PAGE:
The profound economic change that occurred in the early 1900’s was largely influenced and formed by the industrial revolution, in particular the second wave that occurred in the late 1800’s. The revolution as a whole resulted in the change from economies based on agriculture and farming, to industry based profits. This second wave of the revolution not only refined and improved the prior inventions of iron and coal, but brought with it new highly developed technologies such as steel, electricity, oil and chemicals that lead to the creation of new industries that had not existed prior. The introduction of large scale steel and iron production, as well as advanced railway systems and the opening of the Suez Canal, allowed countries to export vast amounts of resources easily, therefore boosting economies. The introduction of electricity into society during this time also had a profound impact on the economic situation of many countries and individuals by allowing possible work hours to be increased dramatically. In 1914, Britain, Germany, France and the US owned 72% of the world’s manufacturing output, having a profound impact on the economies of the countries but also creating a climate of competition between the strong industrial powers. To a certain extent, this economic change throughout the world had a significant impact, and acted as a catalyst for increasing social and political change.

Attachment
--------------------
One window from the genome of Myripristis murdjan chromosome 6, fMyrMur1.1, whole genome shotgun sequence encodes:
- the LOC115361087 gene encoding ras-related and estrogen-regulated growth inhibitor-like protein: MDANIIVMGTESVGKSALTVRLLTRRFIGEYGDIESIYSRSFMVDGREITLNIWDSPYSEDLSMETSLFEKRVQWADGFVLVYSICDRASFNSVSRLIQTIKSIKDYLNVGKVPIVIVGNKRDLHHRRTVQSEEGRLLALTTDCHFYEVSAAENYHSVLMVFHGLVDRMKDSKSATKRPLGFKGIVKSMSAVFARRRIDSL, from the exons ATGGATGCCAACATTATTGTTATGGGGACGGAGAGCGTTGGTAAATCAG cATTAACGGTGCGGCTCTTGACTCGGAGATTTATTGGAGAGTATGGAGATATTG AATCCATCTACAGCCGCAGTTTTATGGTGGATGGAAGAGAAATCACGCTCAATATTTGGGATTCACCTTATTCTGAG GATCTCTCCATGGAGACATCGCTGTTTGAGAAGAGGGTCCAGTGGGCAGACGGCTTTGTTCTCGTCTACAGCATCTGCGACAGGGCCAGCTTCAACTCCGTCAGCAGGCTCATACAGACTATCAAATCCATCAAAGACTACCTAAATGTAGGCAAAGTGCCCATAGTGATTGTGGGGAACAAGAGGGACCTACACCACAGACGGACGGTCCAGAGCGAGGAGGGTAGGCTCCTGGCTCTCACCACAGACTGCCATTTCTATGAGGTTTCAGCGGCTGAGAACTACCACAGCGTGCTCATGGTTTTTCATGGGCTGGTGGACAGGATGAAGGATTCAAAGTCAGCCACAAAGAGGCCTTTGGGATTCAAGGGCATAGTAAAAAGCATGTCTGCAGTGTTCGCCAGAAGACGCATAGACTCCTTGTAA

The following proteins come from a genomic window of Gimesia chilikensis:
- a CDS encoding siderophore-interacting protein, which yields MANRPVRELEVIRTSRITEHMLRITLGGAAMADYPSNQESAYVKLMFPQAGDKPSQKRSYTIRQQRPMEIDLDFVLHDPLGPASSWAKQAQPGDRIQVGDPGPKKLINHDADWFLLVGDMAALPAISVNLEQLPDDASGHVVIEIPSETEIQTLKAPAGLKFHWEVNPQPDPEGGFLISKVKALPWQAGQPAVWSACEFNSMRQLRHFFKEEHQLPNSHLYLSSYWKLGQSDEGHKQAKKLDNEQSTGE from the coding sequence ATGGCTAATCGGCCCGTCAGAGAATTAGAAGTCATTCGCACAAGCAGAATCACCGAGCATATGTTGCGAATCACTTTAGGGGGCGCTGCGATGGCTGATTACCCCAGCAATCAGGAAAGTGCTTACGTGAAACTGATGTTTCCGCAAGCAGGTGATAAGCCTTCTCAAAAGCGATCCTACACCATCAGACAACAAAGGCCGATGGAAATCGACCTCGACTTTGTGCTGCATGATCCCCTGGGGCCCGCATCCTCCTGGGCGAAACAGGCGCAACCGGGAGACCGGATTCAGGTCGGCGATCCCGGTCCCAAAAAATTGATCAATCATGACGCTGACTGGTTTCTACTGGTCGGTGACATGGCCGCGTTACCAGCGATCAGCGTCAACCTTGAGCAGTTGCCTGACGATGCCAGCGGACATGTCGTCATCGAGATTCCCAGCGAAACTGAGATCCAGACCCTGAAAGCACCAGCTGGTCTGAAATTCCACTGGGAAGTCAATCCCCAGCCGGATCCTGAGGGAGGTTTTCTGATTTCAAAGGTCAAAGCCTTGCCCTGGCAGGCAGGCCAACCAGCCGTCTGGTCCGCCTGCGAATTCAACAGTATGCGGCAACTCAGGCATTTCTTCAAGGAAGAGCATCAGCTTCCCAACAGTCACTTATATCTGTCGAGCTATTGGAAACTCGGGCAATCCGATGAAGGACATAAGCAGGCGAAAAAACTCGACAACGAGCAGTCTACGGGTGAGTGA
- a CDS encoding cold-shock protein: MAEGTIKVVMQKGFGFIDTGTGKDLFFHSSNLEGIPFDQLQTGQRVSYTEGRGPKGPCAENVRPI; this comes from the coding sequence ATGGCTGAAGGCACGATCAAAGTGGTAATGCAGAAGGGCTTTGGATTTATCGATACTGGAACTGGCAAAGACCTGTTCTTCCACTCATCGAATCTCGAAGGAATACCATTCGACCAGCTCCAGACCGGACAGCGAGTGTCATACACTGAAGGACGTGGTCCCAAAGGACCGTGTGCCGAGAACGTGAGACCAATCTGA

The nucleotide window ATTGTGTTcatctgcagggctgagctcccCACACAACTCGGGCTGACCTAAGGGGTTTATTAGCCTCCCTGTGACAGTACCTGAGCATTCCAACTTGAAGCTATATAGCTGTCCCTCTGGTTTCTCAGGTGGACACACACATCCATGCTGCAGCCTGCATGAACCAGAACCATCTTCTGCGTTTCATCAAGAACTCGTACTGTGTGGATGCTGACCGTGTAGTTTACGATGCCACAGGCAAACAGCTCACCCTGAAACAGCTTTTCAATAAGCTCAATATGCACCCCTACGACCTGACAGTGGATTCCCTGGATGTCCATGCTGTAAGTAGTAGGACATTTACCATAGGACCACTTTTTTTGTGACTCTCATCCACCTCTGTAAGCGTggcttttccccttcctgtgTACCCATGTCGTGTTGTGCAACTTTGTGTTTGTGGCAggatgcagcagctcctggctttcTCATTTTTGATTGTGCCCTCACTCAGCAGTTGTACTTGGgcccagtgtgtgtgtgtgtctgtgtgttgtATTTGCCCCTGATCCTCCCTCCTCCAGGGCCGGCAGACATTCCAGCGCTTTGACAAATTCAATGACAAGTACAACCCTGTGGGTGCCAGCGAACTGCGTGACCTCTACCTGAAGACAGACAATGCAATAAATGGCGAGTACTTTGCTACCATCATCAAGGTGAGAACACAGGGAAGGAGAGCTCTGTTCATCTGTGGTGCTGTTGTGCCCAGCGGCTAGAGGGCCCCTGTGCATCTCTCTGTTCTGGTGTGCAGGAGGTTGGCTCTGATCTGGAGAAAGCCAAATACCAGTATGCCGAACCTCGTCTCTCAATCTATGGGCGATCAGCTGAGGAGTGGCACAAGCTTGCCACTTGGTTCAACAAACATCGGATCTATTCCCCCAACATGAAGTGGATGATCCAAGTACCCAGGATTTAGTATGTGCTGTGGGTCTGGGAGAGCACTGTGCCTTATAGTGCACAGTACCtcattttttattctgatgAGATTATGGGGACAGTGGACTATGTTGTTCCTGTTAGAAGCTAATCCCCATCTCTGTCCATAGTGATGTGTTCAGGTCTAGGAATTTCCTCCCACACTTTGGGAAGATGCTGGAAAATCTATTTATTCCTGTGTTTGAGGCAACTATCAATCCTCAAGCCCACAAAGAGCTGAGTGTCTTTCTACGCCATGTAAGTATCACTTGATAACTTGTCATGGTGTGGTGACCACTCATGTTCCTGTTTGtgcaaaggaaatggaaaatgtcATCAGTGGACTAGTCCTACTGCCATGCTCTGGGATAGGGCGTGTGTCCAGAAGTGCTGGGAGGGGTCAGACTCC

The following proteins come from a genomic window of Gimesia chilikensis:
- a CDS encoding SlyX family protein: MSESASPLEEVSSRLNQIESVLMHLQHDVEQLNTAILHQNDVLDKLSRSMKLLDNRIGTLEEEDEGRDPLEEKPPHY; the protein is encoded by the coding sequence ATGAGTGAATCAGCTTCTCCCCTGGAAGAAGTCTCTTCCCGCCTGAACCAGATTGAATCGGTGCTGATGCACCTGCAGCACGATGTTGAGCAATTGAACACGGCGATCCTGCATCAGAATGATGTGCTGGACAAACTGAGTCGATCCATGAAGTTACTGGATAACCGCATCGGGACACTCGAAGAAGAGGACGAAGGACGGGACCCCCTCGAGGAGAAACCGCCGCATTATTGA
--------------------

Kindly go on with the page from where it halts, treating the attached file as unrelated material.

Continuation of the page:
Political change was evident during the early 20th century given that dynastic rulers still governed solely over many of the imperial nations at the start of this period. But this was soon to change due to the growing discontent in both the middle and working class. During this time the middle class began growing discontent with the way that the upper class was running the country. They believed that they should have more political power, as they are the ones running the economy and yet they don’t have a say over anything, referring to the way their money is spent. The...
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